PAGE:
We’ve already seen the role of the early disciples in extending Christ’s kingdom wherever they were and went. Church history since then is replete with outstanding examples of evangelism and mission. One could point to the 1860’s awakening under Dr. Andrew Murray (1928-1917) in the Western Cape (S. Africa): it started with a rushing wind and simultaneous prayer of the youth in a church hall – soon many of them made themselves available for mission wherever God should call them. Adults left for countries in Africa, especially Nyasaland (Malawi) – my wife’s distant forebears were part of that movement. Add the evangelization of the early 1900’s Boer POW camps in India, Ceylon (Sri Lanka), Bermuda, St. Helena Island, etc, which in turn spawned missionary volunteers to other parts of the world. Murray’s books on prayer, revival and mission are influential to this very day, all over the world.

I’ve just re-read the 500+ page ‘The Journal Once Lost,’ extracts from the diary of Dr. John Sung (1901-1944), a US chemistry PhD and outstanding evangelist to China and S.E. Asia. ‘Born again’ and powerfully ‘baptized with the Spirit’ in 1927 while in America, he returned to his native China to preach and train up gospel-teams by the hundreds in order to win his nation to Christ. Though suffering a serious post-operative ailment all his life, he prayed for the repentance, healing and exorcisms of tens of thousands wherever he went. Some were even raised from the dead after he laid hands on them.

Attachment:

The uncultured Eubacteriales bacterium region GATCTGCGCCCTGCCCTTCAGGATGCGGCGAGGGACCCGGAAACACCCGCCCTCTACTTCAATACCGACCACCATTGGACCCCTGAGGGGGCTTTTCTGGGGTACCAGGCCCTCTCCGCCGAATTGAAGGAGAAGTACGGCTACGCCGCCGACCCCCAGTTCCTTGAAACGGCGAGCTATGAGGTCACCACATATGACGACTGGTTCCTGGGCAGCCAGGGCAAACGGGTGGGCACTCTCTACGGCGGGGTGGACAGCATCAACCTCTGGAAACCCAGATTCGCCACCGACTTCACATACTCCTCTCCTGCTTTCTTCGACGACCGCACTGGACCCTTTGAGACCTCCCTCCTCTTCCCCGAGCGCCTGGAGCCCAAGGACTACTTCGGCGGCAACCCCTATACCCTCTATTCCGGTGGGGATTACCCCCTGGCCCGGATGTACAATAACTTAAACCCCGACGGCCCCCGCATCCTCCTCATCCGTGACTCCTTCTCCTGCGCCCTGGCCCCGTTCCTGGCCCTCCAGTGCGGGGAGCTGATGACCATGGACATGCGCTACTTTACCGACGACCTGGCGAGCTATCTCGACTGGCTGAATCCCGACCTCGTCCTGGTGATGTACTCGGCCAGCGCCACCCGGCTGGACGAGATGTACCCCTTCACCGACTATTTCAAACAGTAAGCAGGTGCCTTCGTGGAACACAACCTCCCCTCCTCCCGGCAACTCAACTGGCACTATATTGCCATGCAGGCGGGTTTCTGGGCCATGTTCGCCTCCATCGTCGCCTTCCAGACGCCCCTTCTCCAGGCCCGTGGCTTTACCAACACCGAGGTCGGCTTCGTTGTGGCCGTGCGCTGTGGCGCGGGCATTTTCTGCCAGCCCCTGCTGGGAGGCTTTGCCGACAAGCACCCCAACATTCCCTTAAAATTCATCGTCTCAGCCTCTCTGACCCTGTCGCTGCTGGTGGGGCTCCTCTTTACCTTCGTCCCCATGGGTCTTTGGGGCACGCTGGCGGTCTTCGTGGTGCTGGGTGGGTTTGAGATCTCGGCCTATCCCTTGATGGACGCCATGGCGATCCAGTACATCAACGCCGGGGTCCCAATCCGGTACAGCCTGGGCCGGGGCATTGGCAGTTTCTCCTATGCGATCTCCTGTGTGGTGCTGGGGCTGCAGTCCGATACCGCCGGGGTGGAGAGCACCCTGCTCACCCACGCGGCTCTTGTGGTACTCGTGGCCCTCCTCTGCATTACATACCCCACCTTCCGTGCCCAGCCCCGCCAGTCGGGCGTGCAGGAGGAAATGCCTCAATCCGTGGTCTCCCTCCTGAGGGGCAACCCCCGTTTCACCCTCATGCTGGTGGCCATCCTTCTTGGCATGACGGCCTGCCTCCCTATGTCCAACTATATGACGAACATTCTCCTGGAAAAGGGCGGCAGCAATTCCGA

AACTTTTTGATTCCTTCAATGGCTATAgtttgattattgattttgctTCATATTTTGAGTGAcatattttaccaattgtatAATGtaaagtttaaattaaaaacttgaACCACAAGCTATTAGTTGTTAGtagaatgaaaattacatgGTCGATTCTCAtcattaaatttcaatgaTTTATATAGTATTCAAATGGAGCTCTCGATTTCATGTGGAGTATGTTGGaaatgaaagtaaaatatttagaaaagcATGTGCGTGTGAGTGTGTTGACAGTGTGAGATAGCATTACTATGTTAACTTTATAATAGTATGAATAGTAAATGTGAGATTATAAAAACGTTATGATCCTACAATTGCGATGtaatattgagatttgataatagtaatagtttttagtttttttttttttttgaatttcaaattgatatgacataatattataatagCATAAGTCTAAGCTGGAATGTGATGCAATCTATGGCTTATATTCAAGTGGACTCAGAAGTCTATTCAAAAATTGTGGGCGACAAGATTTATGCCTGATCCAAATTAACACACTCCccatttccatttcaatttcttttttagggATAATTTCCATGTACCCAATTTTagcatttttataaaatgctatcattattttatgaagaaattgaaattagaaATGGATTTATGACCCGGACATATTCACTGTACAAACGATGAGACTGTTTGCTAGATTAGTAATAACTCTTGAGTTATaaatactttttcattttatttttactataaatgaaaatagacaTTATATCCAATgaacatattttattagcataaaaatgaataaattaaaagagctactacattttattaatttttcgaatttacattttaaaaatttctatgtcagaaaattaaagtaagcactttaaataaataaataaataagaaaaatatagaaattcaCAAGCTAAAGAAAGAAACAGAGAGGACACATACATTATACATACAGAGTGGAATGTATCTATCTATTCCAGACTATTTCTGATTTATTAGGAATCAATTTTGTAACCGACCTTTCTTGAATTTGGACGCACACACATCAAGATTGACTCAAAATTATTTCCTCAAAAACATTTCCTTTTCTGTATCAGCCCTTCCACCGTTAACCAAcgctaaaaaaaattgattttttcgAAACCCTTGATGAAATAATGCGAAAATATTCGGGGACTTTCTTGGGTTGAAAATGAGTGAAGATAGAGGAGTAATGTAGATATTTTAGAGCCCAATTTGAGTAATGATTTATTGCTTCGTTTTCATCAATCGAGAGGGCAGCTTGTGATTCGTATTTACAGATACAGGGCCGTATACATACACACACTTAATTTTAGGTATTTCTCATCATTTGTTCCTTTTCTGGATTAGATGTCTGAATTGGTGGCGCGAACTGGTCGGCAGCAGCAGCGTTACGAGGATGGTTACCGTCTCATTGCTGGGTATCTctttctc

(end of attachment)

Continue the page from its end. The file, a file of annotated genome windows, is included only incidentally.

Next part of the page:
A house church member has just given me South African-born Dr. Michael Cassidy’s amazing story, ‘Footprints in the African Sand.’ It includes the account of his God-given passion for the cities of Africa, during the 1960’s. I was privileged to meet up with him and his team during a mission at the Witwatersrand University in Johannesburg in the late ’60’s. Since then I’ve heard him speak at many key conferences. Author and speaker, John Ortberg, has written of him and his teams, ‘Perhaps no other mission agency has had the impact AE has had in the cities of Africa.’ Among other things, Michael and AE were instrumental in the prevention of a bloody civil war in South Africa during the critical first democratic elections of 1994. [2]